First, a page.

Minimum recommended coverage:
Business Personal Property, Accounts Receivable, Computers, Contractors’ Tool and Equipment Floaters, Employee Dishonesty, General Liability, Employee Benefits Liability, Umbrella Liability, Automobile Liability and Physical Damage, Hired and Nonownership Auto Liability, Workers Compensation
Other coverages to consider:
Building, Business Income with Extra Expense, Valuable Papers and Records, Employment Related Practices Liability, Directors and Officers Liability–for profit, Environmental Impairment Liability, Stop Gap Liability, Federal Employers’ Liability Act (FELA) Workers Compensation
Property exposures at the specialty contractor’s own location consist of office operations and a yard for material, equipment and vehicle storage. In addition to the office staff, there may also be a research and training staff.
Equipment and material in the yard is not normally susceptible to damage, but scientific devices and other specialty equipment may present unique loss exposures. Repair operations may include welding, spray painting or other hazardous activities. These operations should be conducted in a safe manner. Equipment should be stored in a fenced and secure area to prevent theft. Business income exposures should be examined carefully if certain equipment cannot be replaced easily or quickly.
Inland marine exposures are for mobile and contractors’ equipment that must be transported to and from various jobsites and storage locations. Such machinery and equipment may be large or present unique or difficult transportation exposures. The training provided to drivers and haulers is extremely important and must be evaluated carefully, especially with respect to loading, tie-down and unloading.
Equipment kept at jobsites is subject to potential well blowout in addition to weather conditions such as tornados, hurricanes, ice and snow. Since these sites are usually occupied around-the-clock, theft potential is limited. However, employees of the well operator or other contractors may steal valuable equipment.
Crime exposures involve employee theft of equipment and funds. Equipment can be difficult to track when there are numerous jobsites at isolated locations. Jobsite ordering should be monitored carefully and inventory receipts verified.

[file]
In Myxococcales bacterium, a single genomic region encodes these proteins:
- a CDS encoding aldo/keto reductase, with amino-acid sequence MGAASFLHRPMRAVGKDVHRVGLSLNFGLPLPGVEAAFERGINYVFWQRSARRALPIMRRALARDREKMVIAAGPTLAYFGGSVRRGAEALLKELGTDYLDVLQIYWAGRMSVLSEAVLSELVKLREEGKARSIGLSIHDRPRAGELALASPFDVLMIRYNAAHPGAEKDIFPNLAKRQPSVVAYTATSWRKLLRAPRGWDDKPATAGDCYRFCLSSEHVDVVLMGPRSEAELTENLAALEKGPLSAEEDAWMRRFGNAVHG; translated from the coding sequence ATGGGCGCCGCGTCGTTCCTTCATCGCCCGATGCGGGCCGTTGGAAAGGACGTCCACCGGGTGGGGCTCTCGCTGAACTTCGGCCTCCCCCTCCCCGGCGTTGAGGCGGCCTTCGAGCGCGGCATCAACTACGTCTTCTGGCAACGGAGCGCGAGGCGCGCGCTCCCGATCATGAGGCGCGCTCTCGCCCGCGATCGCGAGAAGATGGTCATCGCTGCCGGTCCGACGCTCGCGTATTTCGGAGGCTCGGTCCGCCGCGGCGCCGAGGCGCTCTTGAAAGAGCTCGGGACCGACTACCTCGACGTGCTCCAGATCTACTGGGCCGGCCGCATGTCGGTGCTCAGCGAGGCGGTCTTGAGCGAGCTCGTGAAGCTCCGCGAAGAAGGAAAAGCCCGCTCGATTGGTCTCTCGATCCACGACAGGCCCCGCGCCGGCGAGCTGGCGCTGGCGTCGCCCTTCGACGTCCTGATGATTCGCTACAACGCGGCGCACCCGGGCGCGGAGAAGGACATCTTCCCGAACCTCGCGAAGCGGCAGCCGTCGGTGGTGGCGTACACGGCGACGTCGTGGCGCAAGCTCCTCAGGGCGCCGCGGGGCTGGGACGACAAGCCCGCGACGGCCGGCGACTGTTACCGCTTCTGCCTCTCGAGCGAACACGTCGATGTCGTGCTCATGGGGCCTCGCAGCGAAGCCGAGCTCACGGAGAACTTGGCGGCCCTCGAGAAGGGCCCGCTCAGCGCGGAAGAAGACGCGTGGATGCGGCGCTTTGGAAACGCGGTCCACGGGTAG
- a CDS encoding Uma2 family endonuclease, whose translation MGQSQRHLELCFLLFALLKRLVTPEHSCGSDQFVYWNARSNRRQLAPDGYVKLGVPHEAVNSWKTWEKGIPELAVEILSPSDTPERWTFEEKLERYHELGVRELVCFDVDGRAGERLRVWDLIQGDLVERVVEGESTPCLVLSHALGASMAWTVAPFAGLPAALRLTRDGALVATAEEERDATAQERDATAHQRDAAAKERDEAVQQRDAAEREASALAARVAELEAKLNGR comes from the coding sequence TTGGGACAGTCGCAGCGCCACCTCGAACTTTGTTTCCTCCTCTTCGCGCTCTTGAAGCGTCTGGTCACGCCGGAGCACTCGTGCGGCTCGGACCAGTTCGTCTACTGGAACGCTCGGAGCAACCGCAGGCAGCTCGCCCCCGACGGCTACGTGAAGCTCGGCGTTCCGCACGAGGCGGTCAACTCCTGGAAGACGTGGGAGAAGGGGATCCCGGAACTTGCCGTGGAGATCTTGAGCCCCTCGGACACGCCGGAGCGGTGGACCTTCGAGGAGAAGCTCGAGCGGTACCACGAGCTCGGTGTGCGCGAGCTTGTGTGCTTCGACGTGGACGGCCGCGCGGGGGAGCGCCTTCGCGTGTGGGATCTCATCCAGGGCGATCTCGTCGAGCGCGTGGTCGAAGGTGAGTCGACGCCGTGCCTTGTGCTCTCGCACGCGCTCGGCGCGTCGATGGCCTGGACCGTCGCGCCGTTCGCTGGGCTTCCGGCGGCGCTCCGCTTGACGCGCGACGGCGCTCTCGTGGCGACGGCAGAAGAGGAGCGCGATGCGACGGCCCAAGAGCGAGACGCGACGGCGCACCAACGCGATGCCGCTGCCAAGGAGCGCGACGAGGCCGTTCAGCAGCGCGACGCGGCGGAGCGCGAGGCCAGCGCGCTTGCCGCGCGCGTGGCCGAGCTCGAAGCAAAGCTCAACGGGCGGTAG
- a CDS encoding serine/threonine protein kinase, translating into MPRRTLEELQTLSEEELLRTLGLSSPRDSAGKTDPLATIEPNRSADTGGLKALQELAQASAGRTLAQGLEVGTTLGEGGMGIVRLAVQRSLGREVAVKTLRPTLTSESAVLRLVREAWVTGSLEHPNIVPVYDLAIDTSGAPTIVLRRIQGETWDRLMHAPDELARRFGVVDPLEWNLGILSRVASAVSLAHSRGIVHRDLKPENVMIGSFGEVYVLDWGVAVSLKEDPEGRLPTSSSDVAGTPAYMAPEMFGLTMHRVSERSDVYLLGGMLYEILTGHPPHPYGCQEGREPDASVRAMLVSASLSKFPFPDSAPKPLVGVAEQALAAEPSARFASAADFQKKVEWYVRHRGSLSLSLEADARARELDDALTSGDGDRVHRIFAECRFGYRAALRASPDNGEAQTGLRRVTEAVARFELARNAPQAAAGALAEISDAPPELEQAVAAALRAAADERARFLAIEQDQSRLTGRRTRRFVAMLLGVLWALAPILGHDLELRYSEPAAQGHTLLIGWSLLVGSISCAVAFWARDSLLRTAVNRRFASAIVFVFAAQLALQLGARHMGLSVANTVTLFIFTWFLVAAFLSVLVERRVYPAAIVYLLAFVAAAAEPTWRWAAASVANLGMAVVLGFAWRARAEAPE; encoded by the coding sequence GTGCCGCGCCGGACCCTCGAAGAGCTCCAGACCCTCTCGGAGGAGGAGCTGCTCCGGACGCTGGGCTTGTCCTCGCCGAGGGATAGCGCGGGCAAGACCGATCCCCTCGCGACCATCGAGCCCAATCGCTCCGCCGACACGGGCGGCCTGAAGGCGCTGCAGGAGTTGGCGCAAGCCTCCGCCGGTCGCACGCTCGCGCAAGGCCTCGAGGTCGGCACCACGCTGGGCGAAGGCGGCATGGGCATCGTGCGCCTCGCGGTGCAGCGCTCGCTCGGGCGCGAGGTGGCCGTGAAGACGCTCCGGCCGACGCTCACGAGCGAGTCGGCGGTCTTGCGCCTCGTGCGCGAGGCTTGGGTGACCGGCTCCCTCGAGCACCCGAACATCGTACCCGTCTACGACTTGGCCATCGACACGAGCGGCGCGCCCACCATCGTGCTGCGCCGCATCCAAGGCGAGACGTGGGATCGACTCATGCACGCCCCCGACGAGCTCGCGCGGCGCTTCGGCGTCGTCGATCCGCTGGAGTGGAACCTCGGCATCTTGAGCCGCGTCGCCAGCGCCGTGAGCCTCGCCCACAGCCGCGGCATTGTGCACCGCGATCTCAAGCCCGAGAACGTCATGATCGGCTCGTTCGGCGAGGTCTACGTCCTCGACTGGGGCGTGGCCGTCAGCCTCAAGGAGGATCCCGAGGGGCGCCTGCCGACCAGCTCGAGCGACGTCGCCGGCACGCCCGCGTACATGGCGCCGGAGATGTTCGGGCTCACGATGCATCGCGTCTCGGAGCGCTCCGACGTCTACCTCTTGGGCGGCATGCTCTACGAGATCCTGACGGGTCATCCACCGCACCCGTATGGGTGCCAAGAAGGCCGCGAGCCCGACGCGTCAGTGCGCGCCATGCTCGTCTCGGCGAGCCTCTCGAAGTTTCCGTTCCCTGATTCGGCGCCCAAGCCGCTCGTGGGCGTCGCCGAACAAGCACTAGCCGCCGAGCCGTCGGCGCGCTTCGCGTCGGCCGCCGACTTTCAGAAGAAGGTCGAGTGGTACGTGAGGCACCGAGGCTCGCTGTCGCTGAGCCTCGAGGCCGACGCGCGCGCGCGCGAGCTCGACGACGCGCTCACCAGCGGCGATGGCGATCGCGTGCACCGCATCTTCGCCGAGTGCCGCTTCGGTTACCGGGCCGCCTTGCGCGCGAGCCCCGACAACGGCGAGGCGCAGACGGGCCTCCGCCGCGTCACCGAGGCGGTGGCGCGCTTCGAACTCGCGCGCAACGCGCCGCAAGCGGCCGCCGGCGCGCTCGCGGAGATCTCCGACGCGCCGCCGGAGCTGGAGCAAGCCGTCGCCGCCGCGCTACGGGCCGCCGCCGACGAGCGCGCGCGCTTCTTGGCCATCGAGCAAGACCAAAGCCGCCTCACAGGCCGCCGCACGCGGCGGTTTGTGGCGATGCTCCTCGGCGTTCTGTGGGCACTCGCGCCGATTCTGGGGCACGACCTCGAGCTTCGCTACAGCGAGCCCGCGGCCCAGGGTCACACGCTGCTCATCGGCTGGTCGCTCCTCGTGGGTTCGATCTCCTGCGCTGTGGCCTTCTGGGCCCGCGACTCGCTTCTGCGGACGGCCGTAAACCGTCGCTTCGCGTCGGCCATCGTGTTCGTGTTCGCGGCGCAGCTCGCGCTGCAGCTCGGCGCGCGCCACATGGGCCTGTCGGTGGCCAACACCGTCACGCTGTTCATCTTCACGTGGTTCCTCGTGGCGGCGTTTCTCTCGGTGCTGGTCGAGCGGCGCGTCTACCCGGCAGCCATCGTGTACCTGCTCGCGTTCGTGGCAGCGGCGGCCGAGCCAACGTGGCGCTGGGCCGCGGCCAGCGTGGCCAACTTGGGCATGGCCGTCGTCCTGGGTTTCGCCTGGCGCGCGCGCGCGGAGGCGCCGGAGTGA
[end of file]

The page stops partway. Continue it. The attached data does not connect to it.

Premises liability exposures can be significant or relatively limited, depending on the service provided. Services such as perforating and cementing have a direct impact on drilling operations and the potential for explosion. Other services are less directly involved and present a lower exposure. It is important to understand the specific service provided and what could happen if the contractor fails to perform its duties properly.
Environmental impairment exposures are comparatively limited for most service contractors because the oil and gas well operator is responsible for environmental impact at the jobsite. Such exposures may exist for any service contractor that cleans and closes a site that is tapped out or was unsuccessful. The primary responsibility remains with the well operator but any violations could also involve the servicing contractor. Contracts for work the servicing contractor does are particularly important and necessary to limit and control its exposures.
Automobile exposures involving transportation of equipment can be significant. Oversize loads require special procedures and handling. Proper tie-down is essential due to its bulkiness and weight. Because much of the driving is done on temporary access roads, transportation is more hazardous. Exposures involving transport of hazardous waste may arise if cuttings must be hauled away because of environmental concerns. Driver age, training, experience and driving records, as well as vehicle age, condition and maintenance are other important factors that must be considered.
Workers compensation exposures include numerous potential large loss situations. Common hazards are injuries from lifting; material handling; work with hand tools; and slips and falls due to oily and wet conditions at the jobsite. Complications arising from use, misuse, maintenance and transportation of large, heavy machinery present unique workers compensation hazards that must be reviewed. Special hazards include working at heights or in remote locations. Service contractors must often work under time constraints and deadlines that may involve working on equipment while it is operating. Service contracts may cause employees to disregard safety procedures in order to accomplish their tasks and this could be critical if an explosion or a fire could result from an error.